From heart health to urban farming, here’s a recap of news from around the web this week:
The link between sodium and high blood pressure
Too much sodium in your diet isn’t a good thing.
Iowa State University Extension blogs about “the salty six”: breads and rolls; cold cuts and cured meats; pizza; poultry; soup; and sandwiches. These food items — popular in many of our diets — contain high levels of sodium. According to the American Heart Association, adults should consume 1,500 mcg of sodium or less per day.
Can anyone adopt a horse or two?
The Washington Post reports that the U.S. Army is retiring two caisson horses — Kennedy and Quincy — after serving in The Old Guard at Arlington National Cemetery in Virginia. Although the horses are free, those wishing to adopt must fill out an application. And, an Army herd manager will scope out prospective new homes for the horses before finalizing the adoptions.
Think about picking up your running shoes
Calling it the “exercise-cancer paradox,” The New York Times Well Blog delves into a discussion of recent study centered on how exercise may help the immune system fend off cancer tumors, although previous research has shown that inflammation from exercise may increase the chance of cancer. Researchers studied lab mice and their reactions to being injected with melanoma skin cancer cells with their level of activity. The findings? Exercise is a good thing.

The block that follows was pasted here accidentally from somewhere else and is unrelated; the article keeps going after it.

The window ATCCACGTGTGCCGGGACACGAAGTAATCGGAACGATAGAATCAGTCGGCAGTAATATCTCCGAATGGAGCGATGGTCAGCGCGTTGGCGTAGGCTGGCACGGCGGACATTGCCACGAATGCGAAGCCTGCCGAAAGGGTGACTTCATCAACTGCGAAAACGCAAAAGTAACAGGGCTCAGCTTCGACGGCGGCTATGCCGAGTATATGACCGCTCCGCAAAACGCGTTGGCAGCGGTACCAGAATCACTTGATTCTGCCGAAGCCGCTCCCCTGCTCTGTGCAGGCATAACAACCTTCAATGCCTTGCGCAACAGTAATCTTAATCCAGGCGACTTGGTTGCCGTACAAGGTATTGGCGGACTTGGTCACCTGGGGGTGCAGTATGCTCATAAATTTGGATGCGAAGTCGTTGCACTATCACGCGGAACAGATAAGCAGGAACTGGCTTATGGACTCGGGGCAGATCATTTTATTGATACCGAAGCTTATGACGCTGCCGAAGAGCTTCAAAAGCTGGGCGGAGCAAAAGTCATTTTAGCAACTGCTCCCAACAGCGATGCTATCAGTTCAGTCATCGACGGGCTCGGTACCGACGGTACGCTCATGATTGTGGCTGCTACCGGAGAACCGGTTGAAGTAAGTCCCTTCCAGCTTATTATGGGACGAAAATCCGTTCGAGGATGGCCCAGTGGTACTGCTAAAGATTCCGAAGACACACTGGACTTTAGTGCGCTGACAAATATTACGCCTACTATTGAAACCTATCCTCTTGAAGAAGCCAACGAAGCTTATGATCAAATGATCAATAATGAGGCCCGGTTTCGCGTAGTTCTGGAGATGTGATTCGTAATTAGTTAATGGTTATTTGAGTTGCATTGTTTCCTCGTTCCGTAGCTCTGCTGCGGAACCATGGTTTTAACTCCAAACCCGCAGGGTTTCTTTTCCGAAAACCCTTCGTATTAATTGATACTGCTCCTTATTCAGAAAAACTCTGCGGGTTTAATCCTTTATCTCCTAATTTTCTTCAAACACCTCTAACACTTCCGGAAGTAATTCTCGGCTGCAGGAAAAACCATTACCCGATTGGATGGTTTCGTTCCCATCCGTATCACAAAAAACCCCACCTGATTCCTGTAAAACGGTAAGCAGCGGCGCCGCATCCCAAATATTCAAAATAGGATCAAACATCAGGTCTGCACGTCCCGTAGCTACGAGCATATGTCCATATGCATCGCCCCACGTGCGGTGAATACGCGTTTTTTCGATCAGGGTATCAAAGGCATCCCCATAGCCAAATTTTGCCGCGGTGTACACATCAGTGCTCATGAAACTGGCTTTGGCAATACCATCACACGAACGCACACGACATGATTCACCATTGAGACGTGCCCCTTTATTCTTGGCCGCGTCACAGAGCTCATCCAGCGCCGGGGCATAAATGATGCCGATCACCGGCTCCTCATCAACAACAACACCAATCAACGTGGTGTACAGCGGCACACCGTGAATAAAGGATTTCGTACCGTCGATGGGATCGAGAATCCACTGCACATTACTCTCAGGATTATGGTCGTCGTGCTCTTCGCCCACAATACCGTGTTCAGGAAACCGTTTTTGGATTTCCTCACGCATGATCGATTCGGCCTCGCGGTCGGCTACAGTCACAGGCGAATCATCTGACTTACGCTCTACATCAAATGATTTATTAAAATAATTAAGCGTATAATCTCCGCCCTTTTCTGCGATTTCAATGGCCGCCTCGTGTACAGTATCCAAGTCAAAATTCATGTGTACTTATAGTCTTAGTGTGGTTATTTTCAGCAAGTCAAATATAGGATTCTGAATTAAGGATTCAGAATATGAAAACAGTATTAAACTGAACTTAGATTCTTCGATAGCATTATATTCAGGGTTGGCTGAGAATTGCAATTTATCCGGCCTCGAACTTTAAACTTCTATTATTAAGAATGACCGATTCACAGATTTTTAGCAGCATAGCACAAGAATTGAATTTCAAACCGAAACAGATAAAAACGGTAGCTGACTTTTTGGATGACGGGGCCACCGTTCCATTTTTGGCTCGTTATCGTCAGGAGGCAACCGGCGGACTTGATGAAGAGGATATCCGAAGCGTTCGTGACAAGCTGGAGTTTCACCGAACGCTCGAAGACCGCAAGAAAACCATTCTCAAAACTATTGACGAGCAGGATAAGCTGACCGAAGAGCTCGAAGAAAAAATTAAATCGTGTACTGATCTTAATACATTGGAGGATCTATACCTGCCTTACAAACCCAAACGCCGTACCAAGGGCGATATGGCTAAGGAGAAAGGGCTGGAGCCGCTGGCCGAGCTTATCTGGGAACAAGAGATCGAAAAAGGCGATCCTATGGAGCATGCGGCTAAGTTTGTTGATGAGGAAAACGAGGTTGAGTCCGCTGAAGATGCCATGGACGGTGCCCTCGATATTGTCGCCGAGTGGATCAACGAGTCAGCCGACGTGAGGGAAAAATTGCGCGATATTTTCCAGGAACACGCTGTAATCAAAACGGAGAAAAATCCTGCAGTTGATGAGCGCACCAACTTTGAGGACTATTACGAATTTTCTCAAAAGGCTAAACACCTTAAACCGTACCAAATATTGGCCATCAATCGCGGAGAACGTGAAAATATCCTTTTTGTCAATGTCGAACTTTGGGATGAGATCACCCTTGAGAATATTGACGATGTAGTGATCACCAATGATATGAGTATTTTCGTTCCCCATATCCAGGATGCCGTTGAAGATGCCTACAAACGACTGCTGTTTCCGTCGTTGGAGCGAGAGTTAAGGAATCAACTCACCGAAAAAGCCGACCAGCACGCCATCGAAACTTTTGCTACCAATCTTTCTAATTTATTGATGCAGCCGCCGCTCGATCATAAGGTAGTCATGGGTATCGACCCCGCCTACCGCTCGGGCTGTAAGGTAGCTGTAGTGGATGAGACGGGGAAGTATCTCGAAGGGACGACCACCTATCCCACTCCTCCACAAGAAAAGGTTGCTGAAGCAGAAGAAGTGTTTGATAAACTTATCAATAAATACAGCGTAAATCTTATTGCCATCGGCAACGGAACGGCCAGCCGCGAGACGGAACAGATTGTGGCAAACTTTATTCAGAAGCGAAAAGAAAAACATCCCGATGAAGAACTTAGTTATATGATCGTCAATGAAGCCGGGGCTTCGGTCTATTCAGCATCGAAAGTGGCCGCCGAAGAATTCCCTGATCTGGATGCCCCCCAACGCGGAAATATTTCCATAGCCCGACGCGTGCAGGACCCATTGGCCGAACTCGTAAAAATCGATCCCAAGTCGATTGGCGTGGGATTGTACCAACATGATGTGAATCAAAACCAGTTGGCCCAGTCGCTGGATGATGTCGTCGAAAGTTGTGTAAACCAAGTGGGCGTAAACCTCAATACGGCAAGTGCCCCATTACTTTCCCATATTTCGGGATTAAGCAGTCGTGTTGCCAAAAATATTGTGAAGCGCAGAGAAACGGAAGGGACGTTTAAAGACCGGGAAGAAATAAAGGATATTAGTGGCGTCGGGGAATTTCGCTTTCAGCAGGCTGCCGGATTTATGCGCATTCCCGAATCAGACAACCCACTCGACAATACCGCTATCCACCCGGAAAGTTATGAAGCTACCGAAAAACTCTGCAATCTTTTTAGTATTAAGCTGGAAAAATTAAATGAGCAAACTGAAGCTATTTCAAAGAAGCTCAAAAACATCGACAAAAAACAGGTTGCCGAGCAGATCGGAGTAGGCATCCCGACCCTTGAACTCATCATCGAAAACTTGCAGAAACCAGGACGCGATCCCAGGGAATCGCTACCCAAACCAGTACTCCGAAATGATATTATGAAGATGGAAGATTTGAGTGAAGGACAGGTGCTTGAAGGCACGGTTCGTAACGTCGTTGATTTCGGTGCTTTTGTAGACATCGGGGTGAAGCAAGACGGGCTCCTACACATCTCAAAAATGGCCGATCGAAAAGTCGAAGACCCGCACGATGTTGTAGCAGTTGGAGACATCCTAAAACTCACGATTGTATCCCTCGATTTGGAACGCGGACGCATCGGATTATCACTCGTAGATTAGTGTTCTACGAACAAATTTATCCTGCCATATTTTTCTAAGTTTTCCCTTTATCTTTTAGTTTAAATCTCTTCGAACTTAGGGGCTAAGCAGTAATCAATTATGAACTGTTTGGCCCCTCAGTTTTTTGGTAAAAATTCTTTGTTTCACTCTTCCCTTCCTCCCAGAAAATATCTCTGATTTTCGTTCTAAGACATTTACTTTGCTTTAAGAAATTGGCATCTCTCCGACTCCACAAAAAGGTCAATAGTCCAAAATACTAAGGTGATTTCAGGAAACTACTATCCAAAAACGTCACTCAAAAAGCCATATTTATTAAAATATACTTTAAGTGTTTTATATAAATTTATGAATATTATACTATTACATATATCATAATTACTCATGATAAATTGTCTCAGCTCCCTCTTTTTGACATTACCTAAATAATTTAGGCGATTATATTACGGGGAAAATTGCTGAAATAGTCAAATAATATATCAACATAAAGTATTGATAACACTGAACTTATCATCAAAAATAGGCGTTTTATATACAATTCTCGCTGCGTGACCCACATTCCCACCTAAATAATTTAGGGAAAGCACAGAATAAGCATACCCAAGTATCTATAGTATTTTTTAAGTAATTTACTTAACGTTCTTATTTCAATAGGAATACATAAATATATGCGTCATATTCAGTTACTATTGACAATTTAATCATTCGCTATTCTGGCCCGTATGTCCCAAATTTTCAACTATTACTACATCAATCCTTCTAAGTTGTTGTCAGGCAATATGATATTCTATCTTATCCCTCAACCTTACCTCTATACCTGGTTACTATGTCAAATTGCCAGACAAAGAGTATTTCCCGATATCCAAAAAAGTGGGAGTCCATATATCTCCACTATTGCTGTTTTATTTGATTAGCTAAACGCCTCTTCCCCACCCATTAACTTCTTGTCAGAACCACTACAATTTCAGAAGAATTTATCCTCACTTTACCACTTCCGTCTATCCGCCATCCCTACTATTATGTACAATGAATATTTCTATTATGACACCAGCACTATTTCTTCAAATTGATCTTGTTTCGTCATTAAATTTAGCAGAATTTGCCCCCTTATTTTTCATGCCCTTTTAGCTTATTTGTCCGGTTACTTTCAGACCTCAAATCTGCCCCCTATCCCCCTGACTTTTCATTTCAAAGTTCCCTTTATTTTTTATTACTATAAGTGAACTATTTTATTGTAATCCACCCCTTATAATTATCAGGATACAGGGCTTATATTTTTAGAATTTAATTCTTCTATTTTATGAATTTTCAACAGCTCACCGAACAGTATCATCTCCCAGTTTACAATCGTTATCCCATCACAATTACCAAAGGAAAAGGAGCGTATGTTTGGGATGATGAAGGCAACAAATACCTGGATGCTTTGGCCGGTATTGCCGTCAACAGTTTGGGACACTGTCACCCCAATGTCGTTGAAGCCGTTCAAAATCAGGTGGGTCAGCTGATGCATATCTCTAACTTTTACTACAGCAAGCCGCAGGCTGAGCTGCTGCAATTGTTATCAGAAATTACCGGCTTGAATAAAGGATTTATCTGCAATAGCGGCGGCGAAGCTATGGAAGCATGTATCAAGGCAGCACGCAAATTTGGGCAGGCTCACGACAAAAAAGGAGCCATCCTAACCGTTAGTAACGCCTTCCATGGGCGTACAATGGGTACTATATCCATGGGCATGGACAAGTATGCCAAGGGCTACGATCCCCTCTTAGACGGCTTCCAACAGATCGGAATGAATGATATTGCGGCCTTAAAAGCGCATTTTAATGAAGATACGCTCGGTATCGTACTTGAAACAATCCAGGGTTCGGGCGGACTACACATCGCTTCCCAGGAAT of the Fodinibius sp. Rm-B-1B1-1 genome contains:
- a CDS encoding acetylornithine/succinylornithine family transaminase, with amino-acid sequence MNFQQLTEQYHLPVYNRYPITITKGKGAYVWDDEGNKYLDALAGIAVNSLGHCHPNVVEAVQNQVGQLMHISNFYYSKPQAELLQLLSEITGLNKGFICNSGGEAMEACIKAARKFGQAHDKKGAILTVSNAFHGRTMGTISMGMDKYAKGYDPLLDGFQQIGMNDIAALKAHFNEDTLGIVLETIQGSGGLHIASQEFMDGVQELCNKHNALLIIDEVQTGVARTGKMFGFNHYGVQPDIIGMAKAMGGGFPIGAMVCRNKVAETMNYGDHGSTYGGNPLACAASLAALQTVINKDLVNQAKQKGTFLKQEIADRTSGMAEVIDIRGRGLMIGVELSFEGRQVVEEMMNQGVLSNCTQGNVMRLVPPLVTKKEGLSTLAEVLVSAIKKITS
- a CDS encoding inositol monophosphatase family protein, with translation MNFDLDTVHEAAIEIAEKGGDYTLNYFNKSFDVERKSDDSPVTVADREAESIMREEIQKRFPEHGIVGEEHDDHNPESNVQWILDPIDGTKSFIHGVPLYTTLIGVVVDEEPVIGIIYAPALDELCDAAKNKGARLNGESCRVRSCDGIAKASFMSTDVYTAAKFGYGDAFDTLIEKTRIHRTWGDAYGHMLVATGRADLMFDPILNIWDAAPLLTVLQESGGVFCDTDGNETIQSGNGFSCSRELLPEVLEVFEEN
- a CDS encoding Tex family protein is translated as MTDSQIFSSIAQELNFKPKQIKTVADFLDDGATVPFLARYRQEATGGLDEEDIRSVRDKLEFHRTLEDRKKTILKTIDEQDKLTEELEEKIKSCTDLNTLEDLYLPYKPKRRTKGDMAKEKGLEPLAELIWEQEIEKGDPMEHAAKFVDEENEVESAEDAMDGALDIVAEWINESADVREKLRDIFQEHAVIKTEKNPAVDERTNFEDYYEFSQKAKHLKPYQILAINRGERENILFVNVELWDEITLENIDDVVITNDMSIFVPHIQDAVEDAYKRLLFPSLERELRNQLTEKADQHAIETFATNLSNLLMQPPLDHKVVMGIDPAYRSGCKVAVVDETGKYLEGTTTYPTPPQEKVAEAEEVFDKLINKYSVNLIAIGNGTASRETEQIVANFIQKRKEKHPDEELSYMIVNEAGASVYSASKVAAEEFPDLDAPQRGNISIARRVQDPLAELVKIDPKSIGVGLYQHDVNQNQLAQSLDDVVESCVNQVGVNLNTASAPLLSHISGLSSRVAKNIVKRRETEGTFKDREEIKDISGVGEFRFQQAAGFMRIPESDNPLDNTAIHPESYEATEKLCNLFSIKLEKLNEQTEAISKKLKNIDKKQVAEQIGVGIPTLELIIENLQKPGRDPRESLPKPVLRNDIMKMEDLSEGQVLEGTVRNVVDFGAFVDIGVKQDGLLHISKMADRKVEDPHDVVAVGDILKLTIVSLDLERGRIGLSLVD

Good year for the flu vaccine
The Centers for Disease Control and Prevention says that this year’s flu vaccine is about 60 percent effective so far, meaning that your chance of getting the flu (if you received the vaccine) is lowered by 60 percent. CNN reports that the 2014-2015 flu vaccine lowered an individual’s chance of getting the flu by only 20 percent. Still haven’t gotten a flu shot? You still can.
Shrinking farmland and fewer farmers
Earlier this month, the U.S. Department of Agriculture released a report that shows there were about 2.07 million farms in the nation last year. This is 18,000 fewer than in 2014. Adding to that, farmland decreased by 1 million acres from 2014 to 2015. Over the next five years, there will be a shortage of university graduates with agriculture and environmental degrees, according to The Hill, while the world’s growing population needs more farmers.
A close look at urban farming
Rooftop and community gardens, backyard chickens and beehives are the new norm these days. Last year, National Geographic took on college photographer Mario Wezel as its photo intern. Wezel was given the task of focusing on one story for his three-month internship, so he traveled around the U.S., photographing various urban farms and even getting some hands-on farming experience.
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